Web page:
Medium Chain Acyl-CoA Dehydrogenase Deficiency in Pennsylvania: Neonatal Screening Shows High Incidence and Unexpected Mutation Frequencies

Abstract

ABSTRACT: Medium chain acyl-CoA dehydrogenase deficiency (MCAD) is a defect in the mitochondrial oxidation of fatty acids. The disorder typically presents with episodes of vomiting and hypoglycemia, sometimes with changes in mental status and hepatic failure. These Reye's-like features may culminate in coma and death. Stress, intercurrent illness, and reaction to childhood immunization have been shown to precipitate acute metabolic episodes in MCAD patients. All cases are caused by mutations of the single MCAD gene on chromosome 1. Most clinically ascertained cases are caused by an A985G transition in exon 11. Here we report the preliminary findings of MCAD patients detected prospectively through a supplemental newborn screening program in Pennsylvania using tandem mass spectrometry. From the first 80,371 newborns screened we prospectively found nine babies with MCAD (1/8930) plus two additional newborns screened because of a previously known family history. Molecular analysis showed 56% of the detected patients to be compound heterozygotes for the A985G and a second mutation. This is in contrast to clinical retrospective studies which have found only 20% to be compound heterozygotes. We have identified two of the other mutations including a novel mutation (DG91/C92, 6-bp deletion) in one of our patients by using single-stranded conformation polymorphism (SSCP) and sequence analysis of conformers. Our results confirm that MCAD is one of the more common inborn errors of metabolism. The different mutation frequencies observed between retrospective clinical studies and our prospective newborn screening study suggest that clinical ascertainment may lead to preferential identification of the A985G mutation.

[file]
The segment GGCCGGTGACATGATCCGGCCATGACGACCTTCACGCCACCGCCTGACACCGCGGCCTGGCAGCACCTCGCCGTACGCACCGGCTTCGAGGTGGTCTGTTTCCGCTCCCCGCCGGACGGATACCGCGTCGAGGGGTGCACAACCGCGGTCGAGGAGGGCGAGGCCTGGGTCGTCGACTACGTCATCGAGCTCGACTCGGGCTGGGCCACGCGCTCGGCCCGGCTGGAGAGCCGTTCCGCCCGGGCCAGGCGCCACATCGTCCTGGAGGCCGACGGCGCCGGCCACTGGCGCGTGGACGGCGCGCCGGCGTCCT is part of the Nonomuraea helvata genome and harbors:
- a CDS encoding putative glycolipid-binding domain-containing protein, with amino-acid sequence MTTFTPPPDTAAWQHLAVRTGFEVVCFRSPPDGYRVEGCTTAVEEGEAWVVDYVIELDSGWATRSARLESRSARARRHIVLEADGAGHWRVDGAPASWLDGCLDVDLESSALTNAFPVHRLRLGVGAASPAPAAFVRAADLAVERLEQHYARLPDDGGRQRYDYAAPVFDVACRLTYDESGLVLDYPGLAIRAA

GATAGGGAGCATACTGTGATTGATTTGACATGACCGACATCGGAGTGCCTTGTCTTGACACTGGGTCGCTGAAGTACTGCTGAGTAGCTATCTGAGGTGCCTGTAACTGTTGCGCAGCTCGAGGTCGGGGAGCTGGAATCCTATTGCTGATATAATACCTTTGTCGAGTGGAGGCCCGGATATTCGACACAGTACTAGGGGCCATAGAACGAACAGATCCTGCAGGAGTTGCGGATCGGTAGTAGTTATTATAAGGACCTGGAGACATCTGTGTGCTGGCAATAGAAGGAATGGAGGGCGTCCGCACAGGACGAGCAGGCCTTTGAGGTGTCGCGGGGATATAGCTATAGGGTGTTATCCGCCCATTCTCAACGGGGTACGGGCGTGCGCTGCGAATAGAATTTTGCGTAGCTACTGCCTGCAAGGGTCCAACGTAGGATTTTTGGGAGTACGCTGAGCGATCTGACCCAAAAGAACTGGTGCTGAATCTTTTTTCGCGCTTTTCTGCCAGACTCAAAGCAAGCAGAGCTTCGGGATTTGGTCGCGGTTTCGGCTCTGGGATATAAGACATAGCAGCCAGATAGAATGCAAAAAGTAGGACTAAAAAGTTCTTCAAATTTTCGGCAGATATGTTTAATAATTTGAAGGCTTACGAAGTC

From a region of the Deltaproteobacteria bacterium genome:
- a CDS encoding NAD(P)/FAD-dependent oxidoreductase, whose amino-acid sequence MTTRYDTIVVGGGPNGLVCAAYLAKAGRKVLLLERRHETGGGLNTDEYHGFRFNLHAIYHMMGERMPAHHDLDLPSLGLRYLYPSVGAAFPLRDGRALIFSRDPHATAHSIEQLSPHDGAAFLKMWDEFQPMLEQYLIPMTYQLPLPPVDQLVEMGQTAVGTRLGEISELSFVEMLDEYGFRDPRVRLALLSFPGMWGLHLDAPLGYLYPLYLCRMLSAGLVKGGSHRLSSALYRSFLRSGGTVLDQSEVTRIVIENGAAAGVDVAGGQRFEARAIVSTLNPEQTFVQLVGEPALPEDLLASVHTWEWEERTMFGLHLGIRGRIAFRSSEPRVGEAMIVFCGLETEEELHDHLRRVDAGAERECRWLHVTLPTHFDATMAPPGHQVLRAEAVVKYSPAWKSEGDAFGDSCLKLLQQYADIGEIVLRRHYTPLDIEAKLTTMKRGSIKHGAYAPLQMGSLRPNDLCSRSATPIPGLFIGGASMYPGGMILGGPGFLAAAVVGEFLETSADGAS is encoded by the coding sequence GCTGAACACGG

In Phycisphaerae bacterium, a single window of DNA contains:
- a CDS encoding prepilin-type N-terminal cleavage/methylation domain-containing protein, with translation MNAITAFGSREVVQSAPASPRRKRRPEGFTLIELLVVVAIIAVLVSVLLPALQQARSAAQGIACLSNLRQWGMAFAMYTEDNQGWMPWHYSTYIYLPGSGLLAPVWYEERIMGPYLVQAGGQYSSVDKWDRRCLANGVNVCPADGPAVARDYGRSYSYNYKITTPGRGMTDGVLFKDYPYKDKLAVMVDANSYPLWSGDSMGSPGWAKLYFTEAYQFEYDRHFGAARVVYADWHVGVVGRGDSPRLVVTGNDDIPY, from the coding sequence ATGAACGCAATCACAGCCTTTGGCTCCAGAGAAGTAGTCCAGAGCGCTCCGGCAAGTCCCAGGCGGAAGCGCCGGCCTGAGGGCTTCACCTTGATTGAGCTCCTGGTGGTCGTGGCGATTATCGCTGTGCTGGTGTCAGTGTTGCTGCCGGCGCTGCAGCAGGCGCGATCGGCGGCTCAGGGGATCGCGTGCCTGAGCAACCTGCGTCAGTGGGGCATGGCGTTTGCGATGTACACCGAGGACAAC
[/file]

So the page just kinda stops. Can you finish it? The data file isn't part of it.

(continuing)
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Correspondence to Edwin W Naylor.

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